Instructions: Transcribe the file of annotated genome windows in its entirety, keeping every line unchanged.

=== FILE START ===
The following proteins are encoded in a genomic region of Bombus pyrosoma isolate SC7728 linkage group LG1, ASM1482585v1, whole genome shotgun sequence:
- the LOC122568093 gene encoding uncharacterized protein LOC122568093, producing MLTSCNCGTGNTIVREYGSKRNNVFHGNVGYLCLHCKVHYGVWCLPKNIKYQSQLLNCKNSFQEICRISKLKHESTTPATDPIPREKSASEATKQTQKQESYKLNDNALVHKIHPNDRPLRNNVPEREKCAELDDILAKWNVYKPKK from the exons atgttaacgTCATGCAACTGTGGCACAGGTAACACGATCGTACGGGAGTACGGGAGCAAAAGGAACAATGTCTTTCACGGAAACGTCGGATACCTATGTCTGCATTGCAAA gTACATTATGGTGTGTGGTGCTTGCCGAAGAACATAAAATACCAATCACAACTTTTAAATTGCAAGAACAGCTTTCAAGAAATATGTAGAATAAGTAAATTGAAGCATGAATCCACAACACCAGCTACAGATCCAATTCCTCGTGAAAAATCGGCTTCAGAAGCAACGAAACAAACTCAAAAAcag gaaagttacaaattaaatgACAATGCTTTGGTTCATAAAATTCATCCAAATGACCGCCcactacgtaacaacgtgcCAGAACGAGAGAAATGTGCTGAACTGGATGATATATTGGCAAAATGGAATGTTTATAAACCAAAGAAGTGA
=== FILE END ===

The following proteins are encoded in a genomic region of Bombus pyrosoma isolate SC7728 linkage group LG1, ASM1482585v1, whole genome shotgun sequence:
- the LOC122568093 gene encoding uncharacterized protein LOC122568093, producing MLTSCNCGTGNTIVREYGSKRNNVFHGNVGYLCLHCKVHYGVWCLPKNIKYQSQLLNCKNSFQEICRISKLKHESTTPATDPIPREKSASEATKQTQKQESYKLNDNALVHKIHPNDRPLRNNVPEREKCAELDDILAKWNVYKPKK from the exons atgttaacgTCATGCAACTGTGGCACAGGTAACACGATCGTACGGGAGTACGGGAGCAAAAGGAACAATGTCTTTCACGGAAACGTCGGATACCTATGTCTGCATTGCAAA gTACATTATGGTGTGTGGTGCTTGCCGAAGAACATAAAATACCAATCACAACTTTTAAATTGCAAGAACAGCTTTCAAGAAATATGTAGAATAAGTAAATTGAAGCATGAATCCACAACACCAGCTACAGATCCAATTCCTCGTGAAAAATCGGCTTCAGAAGCAACGAAACAAACTCAAAAAcag gaaagttacaaattaaatgACAATGCTTTGGTTCATAAAATTCATCCAAATGACCGCCcactacgtaacaacgtgcCAGAACGAGAGAAATGTGCTGAACTGGATGATATATTGGCAAAATGGAATGTTTATAAACCAAAGAAGTGA